Making a difference in someone’s life isn’t always done in grand and obvious fashions. Most often the people who make a significant difference in the lives of others do so in small and seemingly simple ways. On the fourth Saturday of every October this idea is celebrated on a national level. What a wonderful idea to honor, and what a great way to bring your family together in an activity everyone can enjoy.
First, think about the people who have made any sort of a difference in your own life. Try to recall the feelings you experienced at their selfless gifts of love. How wonderful would it be to help make others feel that way as well?
One of my favorite memories involves my father. He worked quite a lot, trying to help make ends meet, and any time spent with him was truly treasured.
Sunday mornings were especially precious to me. He’d quietly sneak into my room, sit next to me on my bed, gather me up into his arms and then rock me awake. There’s something remarkable about being rocked awake. I loved it so much there were mornings I’d pretend to be asleep just to have those few minutes with my dad.
That one little act of love and kindness touched my life so much I now try to rock my children awake whenever possible. Of course it’s difficult to do with my daughter who, at nine, is almost as tall as I am and proves difficult to fit in my lap. It doesn’t help that she’s on the top bunk either, but I do what I can.
Next I’d like you to invite your children to take a look around them for the next week and try to find someone who might be in need of some help. It can be a neighbor, a friend from school, or even someone in your own home. Pray together about who you might be led to serve.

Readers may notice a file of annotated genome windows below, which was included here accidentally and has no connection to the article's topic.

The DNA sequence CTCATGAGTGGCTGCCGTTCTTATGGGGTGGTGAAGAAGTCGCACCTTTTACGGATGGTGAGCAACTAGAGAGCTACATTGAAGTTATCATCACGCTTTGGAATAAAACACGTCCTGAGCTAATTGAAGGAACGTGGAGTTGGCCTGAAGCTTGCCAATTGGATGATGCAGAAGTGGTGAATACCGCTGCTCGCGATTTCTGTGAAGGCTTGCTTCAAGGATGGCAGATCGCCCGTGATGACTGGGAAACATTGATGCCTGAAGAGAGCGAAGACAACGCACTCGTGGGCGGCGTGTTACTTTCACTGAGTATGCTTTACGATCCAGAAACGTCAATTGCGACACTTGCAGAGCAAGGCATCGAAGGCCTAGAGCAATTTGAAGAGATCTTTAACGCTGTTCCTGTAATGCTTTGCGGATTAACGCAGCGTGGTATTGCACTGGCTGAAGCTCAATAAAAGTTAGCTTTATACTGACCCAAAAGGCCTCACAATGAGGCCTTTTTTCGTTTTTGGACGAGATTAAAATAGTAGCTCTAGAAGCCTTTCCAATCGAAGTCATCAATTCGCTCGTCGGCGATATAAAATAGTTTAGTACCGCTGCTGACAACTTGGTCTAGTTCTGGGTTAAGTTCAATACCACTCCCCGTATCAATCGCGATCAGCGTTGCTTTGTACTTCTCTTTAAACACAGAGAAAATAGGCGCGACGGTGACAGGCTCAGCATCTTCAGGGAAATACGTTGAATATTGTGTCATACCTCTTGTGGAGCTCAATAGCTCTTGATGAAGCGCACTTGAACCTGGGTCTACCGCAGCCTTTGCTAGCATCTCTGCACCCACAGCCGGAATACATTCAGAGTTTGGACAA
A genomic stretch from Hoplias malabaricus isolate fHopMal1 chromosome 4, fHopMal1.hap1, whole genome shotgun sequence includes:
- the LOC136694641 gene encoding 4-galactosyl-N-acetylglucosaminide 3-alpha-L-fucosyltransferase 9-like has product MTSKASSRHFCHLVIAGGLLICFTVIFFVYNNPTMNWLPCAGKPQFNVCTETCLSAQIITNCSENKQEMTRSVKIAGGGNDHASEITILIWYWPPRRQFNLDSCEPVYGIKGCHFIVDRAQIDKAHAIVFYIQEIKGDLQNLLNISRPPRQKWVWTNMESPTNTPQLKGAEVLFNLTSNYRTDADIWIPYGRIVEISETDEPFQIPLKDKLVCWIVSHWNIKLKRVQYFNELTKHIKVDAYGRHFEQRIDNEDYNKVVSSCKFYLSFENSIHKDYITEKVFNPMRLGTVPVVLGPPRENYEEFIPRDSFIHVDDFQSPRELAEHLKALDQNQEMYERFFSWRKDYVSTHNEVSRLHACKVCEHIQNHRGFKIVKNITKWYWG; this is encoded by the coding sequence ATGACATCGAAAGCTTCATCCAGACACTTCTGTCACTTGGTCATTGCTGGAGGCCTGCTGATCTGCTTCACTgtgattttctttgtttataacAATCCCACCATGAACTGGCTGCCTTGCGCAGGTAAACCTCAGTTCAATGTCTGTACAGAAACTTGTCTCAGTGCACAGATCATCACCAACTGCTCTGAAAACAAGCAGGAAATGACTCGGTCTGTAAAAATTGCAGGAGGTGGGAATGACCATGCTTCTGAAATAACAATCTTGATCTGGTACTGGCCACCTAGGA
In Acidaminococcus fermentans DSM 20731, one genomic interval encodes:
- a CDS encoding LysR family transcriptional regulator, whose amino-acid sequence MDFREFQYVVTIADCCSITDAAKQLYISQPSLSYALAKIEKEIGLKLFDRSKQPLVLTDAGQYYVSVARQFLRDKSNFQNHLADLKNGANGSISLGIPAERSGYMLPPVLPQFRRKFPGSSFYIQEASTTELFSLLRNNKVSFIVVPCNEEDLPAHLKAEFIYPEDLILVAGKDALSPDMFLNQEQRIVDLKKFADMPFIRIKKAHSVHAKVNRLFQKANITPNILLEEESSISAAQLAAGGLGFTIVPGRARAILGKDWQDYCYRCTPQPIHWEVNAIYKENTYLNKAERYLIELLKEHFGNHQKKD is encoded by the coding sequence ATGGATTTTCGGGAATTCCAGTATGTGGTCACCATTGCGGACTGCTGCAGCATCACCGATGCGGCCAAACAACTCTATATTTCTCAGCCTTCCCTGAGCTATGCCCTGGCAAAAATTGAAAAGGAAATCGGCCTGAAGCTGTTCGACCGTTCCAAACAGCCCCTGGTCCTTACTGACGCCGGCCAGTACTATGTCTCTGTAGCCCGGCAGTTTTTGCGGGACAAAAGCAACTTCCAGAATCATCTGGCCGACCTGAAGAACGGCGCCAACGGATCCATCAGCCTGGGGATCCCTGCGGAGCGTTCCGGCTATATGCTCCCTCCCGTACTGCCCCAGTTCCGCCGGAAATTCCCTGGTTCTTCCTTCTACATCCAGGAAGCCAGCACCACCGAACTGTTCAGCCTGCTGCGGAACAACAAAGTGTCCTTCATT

Here are just a few ideas for how your family can offer an act of kindness:
1. Yard Work: I know, those two words put together can clear a room of teenagers faster than announcing there’s free pizza outside. When done as a family with the right attitude, yard work can be a lot of fun. Keep the jobs age appropriate. Obviously your six-year old won’t be working a lawn mower, or using clippers to prune bushes. They can, however, help pull up weeds, make leaf piles (and play in them, just to make sure each pile is okay), and bag the leaves.
2. Bake something yummy: One of my family’s favorite things in the world to do is bake up some cookies, brownies, or cupcakes and find someone to take them to. Often we’ll write up a little note as well. These can easily be done anonymously, and the real fun comes in putting the treats on someone’s doorstep, knocking, and making a run for it. If the person you’re giving the goodies to is diabetic, consider putting together some stew or soup, or other sort of friendly meal.
3. If the weather is nasty and you can’t get outside, take some time to write a special note to someone you think might need it. Kids can color pictures for grandmas and grandpas, or church leader.
4. Look around your community. Are there ways your community can be served? My husband used to take our kids out with him, a few leftover grocery bags in hand, and walk around the neighborhood picking up garbage. My youth group helped plant trees in an area damaged by fire. There’s always something that can be done.
These are just a few ideas. Think about what might work for your own family.
The Church of Jesus Christ of Latter-day Saints is a church of service. It’s one of our most powerful missionary tools. If we begin to teach our children at a young age the joy in serving others, it will continue on with them throughout their lives.